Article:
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Why aspirin is no longer widely recommended to stop a heart attack

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The doctor used to give advice People at risk of heart attack Start taking “Baby” Aspirin (in fact Low-dose aspirin as a prophylactic drug).But that practice was gained Less common over time, And now, the US Preventive Medicine Commission often states that risk outweighs benefit.

If you are currently taking low doses of aspirin to prevent a heart attack, do not stop because of this recommendation..Talk to your doctor first, all right?New recommendations that are not yet final will be advised That doctor Does not start Low-dose aspirin for people over 60 prevention. On the other hand, if you are 40-59 years old They say the question of whether to start taking aspirin is one Physicians should be created on a case-by-case basis, patient-by-patient Basic.

What has changed?

Here is a draft recommendation from the USPSTF.. You can read what they recommend and why. This type of document is draft because it must go through a public comment process before it is considered final.

NS Previous guidelinesSince 2016, we have recommended that people aged 50-59 years take low-dose aspirin to prevent cardiovascular disease and colorectal cancer. They met certain requirements. Should have been recommended for people aged 60-69 There wasn’t enough evidence to say either, on a case-by-case basis, and for people outside those age ranges...

Why did the recommendations change?

All drugs have risks and benefits. The advantage of aspirin is that it thins the blood and can help prevent blood clots that occur in a heart attack. The risk of aspirin is that thinning the blood can increase the risk of bleeding, such as bleeding in the stomach or brain.

As President of the American Heart Association Told the New York Times, Learned more about the risk of bleeding. This changes our understanding of the balance between risk and benefit. The benefits of the equation have also changed. When aspirin was first recommended in the late 1980s, there weren’t many effective ways to reduce the risk of heart disease.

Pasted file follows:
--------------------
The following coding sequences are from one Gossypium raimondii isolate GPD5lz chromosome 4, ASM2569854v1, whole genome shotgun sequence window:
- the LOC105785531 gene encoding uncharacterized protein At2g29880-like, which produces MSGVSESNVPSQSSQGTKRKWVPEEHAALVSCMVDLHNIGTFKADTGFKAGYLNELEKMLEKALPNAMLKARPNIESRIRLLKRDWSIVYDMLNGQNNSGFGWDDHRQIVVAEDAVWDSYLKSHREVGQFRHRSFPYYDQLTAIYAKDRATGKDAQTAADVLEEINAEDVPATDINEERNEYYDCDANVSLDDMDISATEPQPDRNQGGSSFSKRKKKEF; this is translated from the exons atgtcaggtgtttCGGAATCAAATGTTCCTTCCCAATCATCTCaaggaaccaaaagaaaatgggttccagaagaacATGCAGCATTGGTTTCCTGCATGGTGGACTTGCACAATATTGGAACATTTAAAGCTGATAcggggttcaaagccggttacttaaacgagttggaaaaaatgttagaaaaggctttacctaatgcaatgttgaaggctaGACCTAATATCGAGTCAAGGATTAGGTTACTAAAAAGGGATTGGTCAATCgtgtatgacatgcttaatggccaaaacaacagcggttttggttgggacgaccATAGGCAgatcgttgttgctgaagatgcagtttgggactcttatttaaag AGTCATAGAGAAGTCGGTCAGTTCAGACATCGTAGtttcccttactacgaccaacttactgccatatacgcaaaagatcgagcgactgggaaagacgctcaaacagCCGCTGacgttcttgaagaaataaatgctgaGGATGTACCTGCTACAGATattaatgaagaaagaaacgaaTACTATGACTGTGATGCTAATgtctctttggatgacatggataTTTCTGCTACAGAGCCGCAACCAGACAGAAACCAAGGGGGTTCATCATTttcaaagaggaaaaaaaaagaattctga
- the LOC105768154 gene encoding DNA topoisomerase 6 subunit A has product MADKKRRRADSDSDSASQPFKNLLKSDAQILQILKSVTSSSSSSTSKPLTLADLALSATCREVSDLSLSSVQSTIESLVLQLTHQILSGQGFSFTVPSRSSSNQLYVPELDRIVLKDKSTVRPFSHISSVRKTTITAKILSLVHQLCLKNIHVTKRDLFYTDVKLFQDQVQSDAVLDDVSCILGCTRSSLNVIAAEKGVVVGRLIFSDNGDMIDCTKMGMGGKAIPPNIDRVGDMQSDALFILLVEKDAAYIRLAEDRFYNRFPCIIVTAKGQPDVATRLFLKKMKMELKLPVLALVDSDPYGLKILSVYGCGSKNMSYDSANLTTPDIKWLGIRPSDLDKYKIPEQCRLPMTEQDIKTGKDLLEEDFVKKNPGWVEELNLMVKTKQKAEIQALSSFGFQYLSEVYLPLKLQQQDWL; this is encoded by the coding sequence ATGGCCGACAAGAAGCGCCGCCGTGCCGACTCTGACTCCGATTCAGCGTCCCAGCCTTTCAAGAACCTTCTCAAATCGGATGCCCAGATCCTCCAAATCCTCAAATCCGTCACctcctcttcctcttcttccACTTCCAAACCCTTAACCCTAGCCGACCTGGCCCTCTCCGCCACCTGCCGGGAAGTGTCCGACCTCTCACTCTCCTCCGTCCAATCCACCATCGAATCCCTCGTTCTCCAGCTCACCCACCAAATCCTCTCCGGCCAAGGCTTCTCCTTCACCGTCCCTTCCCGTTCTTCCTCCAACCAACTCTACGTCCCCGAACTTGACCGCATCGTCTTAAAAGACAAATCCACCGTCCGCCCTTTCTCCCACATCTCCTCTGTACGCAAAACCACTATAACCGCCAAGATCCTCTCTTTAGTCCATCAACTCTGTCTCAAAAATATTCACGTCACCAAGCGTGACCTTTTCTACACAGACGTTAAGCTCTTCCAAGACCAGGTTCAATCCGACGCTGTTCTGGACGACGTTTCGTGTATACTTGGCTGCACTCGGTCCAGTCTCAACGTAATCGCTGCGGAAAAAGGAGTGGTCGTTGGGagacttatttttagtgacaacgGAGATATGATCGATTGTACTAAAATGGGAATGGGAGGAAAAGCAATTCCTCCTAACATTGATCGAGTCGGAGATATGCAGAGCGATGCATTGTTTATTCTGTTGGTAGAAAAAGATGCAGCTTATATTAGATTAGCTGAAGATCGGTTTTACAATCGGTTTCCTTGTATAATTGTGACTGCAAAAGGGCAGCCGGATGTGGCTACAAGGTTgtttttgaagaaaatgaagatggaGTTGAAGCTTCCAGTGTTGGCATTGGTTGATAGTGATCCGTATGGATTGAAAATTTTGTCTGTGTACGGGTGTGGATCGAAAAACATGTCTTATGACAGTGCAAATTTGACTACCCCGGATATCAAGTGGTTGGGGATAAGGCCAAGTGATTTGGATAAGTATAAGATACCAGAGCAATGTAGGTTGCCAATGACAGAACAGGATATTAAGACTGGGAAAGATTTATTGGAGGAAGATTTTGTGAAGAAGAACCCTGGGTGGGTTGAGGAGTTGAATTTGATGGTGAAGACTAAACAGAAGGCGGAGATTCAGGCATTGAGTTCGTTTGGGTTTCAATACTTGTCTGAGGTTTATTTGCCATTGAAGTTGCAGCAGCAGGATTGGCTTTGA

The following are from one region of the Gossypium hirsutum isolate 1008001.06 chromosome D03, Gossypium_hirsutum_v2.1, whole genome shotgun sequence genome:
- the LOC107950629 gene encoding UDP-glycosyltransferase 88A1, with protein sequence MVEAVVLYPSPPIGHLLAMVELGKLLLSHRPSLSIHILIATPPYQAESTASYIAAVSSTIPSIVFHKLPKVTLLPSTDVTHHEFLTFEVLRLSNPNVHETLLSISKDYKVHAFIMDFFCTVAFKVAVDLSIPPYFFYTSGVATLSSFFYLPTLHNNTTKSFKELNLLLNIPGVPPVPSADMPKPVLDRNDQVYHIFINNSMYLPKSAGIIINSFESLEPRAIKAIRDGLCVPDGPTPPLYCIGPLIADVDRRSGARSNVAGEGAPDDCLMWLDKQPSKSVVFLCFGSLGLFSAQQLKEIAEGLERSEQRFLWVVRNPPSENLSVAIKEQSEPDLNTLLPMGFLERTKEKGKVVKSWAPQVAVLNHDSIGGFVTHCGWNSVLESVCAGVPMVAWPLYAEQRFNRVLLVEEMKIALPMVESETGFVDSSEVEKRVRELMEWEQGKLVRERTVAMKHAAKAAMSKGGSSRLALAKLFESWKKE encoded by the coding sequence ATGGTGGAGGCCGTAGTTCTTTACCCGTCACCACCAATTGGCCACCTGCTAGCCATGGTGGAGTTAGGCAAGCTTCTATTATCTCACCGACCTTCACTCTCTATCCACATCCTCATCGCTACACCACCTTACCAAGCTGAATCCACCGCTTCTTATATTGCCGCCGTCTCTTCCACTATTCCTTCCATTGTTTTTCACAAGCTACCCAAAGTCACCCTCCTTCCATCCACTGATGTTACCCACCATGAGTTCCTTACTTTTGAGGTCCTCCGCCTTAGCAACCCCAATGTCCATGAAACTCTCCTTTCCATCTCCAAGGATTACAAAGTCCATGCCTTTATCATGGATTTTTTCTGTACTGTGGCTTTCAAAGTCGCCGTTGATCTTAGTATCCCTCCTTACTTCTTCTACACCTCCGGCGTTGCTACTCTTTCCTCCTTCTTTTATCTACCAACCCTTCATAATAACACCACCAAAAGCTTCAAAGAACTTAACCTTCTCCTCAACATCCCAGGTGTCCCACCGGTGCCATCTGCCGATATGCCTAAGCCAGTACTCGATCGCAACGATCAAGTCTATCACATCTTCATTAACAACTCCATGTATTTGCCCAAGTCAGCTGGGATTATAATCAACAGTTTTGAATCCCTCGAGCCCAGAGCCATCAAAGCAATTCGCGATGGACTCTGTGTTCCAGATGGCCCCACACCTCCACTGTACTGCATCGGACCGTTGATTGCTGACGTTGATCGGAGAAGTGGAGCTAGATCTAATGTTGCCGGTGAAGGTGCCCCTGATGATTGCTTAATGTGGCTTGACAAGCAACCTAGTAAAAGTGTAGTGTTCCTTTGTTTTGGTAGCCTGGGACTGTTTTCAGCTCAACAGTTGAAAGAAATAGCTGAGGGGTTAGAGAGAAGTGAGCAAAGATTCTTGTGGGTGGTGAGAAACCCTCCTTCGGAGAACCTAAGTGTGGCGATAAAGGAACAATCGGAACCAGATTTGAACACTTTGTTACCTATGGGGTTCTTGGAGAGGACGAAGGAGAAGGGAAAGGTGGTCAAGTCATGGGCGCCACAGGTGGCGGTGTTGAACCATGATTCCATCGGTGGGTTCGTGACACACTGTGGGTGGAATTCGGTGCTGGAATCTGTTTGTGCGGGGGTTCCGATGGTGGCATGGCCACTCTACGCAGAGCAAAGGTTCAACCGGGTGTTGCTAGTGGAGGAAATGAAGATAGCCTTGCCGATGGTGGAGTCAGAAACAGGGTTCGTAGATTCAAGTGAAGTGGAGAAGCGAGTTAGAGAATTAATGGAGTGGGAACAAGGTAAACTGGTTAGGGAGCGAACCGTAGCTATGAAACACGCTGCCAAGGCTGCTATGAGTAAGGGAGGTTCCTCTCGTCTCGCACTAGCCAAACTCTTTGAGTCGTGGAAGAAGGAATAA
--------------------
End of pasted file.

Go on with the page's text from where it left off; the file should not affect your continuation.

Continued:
The new recommendations are, in a sense, not very new. The USPSTF is currently only changing guidelines, but providers are enthusiastic That direction for a while.For example, the American Heart Association Say on the patient’s website that “[b]Due to the risk of bleeding, aspirin therapy is not recommended unless you have had a heart attack or stroke, except in certain carefully selected patients. “

The conclusion here has not changed. Talk to your doctor about whether you should take aspirin as a preventative drug. Do not start or stop yourself. Keep in mind that your doctor may be less likely to start you with aspirin now than if you asked a few years ago.

(While we were here, low doses of aspirin were formerly called “baby aspirin,” but this is another thing that has changed over time.Aspirin should not be given to babies at all Because of the risk of Reye’s syndrome.. The warning was issued in the early 1980s, and by the end of the decade, at least one major manufacturer of baby aspirin—St. Joseph —Had Shifted to marketing products for heart disease prevention.. )

Why aspirin is no longer widely recommended to stop a heart attack

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